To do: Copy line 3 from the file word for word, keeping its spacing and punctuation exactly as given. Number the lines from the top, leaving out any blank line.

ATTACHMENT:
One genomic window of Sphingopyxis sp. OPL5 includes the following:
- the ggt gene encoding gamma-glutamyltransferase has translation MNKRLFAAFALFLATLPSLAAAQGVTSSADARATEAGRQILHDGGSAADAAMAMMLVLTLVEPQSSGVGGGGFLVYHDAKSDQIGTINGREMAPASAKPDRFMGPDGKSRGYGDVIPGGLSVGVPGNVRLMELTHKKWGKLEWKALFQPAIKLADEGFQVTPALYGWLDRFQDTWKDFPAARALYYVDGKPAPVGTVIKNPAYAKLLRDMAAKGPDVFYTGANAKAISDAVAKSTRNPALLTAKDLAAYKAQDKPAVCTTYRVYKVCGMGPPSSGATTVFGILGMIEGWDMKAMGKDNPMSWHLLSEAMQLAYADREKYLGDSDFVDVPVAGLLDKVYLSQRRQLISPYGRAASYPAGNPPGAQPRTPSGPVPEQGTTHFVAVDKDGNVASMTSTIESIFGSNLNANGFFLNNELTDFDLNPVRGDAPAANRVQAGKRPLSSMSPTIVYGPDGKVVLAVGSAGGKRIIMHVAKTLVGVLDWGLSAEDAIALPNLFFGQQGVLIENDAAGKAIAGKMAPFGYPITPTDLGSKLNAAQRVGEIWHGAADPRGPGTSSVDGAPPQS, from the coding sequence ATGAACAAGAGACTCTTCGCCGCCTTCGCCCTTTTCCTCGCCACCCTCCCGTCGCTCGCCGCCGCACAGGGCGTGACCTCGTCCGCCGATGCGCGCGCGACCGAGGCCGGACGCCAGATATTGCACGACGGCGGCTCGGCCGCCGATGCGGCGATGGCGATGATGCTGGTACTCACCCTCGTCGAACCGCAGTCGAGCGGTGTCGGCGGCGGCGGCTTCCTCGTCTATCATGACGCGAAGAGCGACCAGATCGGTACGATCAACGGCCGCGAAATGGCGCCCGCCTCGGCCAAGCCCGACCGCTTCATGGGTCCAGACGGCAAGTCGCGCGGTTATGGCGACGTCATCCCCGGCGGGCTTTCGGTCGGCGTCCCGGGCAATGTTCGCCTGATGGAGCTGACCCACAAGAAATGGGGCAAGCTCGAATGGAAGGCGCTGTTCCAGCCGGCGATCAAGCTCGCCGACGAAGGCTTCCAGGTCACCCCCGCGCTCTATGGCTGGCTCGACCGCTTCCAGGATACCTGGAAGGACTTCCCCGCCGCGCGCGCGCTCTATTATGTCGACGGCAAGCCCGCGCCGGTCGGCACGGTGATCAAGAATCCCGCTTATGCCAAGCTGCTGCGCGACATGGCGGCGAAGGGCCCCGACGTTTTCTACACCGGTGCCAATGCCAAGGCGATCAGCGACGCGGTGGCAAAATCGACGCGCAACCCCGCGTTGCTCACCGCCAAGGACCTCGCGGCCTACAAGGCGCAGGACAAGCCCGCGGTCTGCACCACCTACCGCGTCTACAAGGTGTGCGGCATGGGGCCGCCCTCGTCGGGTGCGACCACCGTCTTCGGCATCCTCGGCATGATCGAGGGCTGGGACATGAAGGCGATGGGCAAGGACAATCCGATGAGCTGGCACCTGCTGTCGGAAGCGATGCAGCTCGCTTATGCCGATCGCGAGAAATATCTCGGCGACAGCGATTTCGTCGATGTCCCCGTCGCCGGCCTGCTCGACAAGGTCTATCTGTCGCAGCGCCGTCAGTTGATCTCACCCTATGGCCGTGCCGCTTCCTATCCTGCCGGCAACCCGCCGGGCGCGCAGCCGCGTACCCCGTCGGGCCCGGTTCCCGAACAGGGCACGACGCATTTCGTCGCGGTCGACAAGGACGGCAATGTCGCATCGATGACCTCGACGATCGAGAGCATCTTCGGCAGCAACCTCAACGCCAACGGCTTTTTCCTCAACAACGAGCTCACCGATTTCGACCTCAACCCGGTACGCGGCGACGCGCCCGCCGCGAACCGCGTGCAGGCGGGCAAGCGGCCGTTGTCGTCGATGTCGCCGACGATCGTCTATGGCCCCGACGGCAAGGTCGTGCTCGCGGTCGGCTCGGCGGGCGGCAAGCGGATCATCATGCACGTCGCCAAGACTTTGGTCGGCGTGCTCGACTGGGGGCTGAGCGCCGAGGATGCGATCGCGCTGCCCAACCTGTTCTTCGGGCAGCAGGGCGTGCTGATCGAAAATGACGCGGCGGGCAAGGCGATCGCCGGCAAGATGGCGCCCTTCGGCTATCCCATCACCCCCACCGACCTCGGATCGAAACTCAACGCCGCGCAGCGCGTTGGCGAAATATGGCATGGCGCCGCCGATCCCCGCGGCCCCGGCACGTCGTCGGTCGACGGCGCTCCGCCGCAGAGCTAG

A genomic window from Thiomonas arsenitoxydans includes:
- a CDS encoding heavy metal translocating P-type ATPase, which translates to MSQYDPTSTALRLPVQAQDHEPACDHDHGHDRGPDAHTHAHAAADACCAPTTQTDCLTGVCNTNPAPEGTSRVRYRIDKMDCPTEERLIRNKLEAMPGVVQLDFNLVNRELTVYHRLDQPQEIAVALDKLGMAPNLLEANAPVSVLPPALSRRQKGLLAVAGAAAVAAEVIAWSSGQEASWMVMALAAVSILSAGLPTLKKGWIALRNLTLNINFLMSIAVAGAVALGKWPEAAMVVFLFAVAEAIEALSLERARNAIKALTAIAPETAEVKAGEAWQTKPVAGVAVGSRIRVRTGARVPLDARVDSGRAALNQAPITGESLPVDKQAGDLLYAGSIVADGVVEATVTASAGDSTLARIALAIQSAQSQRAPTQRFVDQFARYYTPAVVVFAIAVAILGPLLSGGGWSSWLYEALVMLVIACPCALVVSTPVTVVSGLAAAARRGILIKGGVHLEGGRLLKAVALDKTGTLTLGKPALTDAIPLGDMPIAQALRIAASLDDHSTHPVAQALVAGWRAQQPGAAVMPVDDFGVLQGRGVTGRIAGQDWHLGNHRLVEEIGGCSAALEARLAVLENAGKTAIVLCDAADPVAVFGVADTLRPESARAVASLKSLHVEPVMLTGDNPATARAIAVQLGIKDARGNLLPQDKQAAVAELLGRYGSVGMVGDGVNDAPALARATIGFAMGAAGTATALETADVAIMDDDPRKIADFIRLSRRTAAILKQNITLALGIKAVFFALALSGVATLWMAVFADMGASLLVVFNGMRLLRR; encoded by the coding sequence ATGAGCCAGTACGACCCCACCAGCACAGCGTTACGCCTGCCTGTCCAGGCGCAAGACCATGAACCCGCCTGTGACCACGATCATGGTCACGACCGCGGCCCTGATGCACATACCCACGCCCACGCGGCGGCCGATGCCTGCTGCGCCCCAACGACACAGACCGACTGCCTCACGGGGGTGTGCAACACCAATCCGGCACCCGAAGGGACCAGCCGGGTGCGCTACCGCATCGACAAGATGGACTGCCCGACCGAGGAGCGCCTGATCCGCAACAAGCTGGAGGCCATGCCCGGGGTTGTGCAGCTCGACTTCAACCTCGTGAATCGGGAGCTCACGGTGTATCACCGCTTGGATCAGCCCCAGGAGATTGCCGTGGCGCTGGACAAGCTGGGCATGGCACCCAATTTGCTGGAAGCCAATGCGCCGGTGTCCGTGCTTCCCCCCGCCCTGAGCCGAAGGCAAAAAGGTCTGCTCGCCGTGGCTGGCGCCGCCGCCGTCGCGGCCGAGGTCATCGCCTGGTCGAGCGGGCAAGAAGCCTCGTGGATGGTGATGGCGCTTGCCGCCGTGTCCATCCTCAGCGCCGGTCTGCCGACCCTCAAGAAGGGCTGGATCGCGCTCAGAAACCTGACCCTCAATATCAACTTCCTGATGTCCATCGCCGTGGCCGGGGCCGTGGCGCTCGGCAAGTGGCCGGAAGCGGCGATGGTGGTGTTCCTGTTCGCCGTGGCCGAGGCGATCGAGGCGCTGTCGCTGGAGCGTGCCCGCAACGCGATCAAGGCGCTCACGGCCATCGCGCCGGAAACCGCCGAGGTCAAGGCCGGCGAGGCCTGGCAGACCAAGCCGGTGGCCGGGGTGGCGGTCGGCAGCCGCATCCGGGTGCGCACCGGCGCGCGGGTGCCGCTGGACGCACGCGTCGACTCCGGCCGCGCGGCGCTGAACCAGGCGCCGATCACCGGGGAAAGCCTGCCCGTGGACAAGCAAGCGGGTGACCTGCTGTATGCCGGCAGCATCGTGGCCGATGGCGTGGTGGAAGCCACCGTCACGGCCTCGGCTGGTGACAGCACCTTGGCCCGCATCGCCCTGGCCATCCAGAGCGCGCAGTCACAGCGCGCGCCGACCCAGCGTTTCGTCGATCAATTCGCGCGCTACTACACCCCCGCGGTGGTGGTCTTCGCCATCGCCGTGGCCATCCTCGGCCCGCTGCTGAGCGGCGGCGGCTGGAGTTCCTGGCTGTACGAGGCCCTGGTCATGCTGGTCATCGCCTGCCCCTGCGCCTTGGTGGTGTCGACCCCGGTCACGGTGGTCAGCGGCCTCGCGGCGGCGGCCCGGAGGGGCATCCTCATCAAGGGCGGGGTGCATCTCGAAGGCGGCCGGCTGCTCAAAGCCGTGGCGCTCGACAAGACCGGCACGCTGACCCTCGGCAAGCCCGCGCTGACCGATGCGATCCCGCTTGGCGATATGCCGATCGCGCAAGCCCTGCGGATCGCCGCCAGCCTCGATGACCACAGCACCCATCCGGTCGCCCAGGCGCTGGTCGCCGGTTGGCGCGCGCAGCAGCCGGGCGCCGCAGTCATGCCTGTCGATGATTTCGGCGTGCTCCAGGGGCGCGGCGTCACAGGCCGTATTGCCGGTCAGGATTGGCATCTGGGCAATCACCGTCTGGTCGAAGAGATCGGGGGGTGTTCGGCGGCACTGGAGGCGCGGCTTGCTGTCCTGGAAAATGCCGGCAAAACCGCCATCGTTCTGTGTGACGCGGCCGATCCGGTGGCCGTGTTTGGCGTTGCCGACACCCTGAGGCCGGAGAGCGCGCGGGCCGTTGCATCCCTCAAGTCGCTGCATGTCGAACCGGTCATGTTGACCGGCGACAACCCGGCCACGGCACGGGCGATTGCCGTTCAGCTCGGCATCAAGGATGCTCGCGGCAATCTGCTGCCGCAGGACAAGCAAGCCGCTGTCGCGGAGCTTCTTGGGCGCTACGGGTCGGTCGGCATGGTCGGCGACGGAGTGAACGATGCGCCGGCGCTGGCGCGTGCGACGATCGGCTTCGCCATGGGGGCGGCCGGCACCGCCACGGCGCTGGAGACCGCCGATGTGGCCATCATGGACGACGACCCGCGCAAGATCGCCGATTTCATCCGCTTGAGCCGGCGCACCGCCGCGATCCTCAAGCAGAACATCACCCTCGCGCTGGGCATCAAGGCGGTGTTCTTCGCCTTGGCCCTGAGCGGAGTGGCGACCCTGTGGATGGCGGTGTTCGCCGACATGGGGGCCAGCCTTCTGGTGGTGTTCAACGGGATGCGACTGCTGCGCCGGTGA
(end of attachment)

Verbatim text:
A genomic window from Thiomonas arsenitoxydans includes: